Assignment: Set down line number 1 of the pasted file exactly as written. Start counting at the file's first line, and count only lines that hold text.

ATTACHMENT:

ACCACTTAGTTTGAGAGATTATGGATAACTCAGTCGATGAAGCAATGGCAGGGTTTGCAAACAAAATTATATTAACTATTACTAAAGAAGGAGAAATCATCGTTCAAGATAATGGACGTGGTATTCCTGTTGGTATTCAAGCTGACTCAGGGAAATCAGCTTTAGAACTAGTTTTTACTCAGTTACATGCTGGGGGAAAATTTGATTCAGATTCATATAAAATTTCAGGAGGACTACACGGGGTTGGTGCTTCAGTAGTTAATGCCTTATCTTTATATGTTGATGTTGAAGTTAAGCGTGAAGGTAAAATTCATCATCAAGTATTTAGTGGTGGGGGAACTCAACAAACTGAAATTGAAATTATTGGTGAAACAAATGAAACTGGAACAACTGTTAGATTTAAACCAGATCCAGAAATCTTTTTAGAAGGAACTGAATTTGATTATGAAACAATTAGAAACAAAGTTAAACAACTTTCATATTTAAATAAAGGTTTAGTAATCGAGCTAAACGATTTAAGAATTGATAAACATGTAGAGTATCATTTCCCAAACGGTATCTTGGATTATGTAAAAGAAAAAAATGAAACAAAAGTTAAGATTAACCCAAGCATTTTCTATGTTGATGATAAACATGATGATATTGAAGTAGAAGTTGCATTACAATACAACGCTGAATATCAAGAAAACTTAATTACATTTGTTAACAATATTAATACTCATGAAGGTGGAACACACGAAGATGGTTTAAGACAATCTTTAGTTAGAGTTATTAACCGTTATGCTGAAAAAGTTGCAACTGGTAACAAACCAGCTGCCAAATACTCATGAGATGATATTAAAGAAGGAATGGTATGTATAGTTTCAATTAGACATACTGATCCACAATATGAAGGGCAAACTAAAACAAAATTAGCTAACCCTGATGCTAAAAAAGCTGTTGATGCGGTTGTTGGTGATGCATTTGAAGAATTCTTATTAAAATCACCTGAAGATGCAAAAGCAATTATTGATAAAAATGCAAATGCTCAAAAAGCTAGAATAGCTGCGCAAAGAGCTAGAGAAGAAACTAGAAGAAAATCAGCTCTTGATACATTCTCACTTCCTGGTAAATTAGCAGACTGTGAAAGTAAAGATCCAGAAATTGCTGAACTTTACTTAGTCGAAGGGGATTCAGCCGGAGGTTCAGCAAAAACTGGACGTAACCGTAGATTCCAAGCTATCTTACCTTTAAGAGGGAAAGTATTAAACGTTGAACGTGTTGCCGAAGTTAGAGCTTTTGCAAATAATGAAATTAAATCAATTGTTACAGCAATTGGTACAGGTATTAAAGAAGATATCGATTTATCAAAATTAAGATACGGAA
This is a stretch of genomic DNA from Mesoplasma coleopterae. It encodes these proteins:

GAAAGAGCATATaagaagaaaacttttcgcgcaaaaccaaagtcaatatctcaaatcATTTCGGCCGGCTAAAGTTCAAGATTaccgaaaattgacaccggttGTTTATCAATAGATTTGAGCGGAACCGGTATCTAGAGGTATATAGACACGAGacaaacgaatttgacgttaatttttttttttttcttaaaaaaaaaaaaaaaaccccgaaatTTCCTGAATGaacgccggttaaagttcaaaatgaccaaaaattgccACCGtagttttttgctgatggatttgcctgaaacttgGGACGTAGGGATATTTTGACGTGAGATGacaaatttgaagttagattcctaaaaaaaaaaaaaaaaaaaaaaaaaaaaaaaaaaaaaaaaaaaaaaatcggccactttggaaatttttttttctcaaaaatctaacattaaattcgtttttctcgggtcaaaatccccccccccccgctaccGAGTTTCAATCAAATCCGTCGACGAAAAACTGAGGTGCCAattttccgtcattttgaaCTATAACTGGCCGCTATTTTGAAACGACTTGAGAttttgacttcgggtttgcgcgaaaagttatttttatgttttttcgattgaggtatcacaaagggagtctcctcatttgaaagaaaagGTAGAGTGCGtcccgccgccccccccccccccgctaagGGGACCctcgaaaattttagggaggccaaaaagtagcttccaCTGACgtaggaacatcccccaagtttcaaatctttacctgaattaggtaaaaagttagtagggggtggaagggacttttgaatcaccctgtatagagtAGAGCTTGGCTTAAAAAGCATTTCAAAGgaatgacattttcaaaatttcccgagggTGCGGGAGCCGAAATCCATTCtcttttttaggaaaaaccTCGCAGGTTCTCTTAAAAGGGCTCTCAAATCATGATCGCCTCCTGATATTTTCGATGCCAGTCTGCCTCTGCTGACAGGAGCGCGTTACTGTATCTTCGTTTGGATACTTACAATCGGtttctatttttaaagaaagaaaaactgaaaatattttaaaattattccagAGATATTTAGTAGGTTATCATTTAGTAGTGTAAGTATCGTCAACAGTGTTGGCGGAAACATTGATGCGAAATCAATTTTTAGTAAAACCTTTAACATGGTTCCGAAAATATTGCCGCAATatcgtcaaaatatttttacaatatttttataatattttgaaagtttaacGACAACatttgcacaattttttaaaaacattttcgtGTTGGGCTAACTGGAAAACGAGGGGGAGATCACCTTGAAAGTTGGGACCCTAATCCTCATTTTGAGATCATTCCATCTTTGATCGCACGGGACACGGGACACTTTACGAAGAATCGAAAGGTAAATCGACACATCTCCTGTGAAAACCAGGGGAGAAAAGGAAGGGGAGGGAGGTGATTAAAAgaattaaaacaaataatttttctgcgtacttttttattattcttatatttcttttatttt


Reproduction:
ACCACTTAGTTTGAGAGATTATGGATAACTCAGTCGATGAAGCAATGGCAGGGTTTGCAAACAAAATTATATTAACTATTACTAAAGAAGGAGAAATCATCGTTCAAGATAATGGACGTGGTATTCCTGTTGGTATTCAAGCTGACTCAGGGAAATCAGCTTTAGAACTAGTTTTTACTCAGTTACATGCTGGGGGAAAATTTGATTCAGATTCATATAAAATTTCAGGAGGACTACACGGGGTTGGTGCTTCAGTAGTTAATGCCTTATCTTTATATGTTGATGTTGAAGTTAAGCGTGAAGGTAAAATTCATCATCAAGTATTTAGTGGTGGGGGAACTCAACAAACTGAAATTGAAATTATTGGTGAAACAAATGAAACTGGAACAACTGTTAGATTTAAACCAGATCCAGAAATCTTTTTAGAAGGAACTGAATTTGATTATGAAACAATTAGAAACAAAGTTAAACAACTTTCATATTTAAATAAAGGTTTAGTAATCGAGCTAAACGATTTAAGAATTGATAAACATGTAGAGTATCATTTCCCAAACGGTATCTTGGATTATGTAAAAGAAAAAAATGAAACAAAAGTTAAGATTAACCCAAGCATTTTCTATGTTGATGATAAACATGATGATATTGAAGTAGAAGTTGCATTACAATACAACGCTGAATATCAAGAAAACTTAATTACATTTGTTAACAATATTAATACTCATGAAGGTGGAACACACGAAGATGGTTTAAGACAATCTTTAGTTAGAGTTATTAACCGTTATGCTGAAAAAGTTGCAACTGGTAACAAACCAGCTGCCAAATACTCATGAGATGATATTAAAGAAGGAATGGTATGTATAGTTTCAATTAGACATACTGATCCACAATATGAAGGGCAAACTAAAACAAAATTAGCTAACCCTGATGCTAAAAAAGCTGTTGATGCGGTTGTTGGTGATGCATTTGAAGAATTCTTATTAAAATCACCTGAAGATGCAAAAGCAATTATTGATAAAAATGCAAATGCTCAAAAAGCTAGAATAGCTGCGCAAAGAGCTAGAGAAGAAACTAGAAGAAAATCAGCTCTTGATACATTCTCACTTCCTGGTAAATTAGCAGACTGTGAAAGTAAAGATCCAGAAATTGCTGAACTTTACTTAGTCGAAGGGGATTCAGCCGGAGGTTCAGCAAAAACTGGACGTAACCGTAGATTCCAAGCTATCTTACCTTTAAGAGGGAAAGTATTAAACGTTGAACGTGTTGCCGAAGTTAGAGCTTTTGCAAATAATGAAATTAAATCAATTGTTACAGCAATTGGTACAGGTATTAAAGAAGATATCGATTTATCAAAATTAAGATACGGAA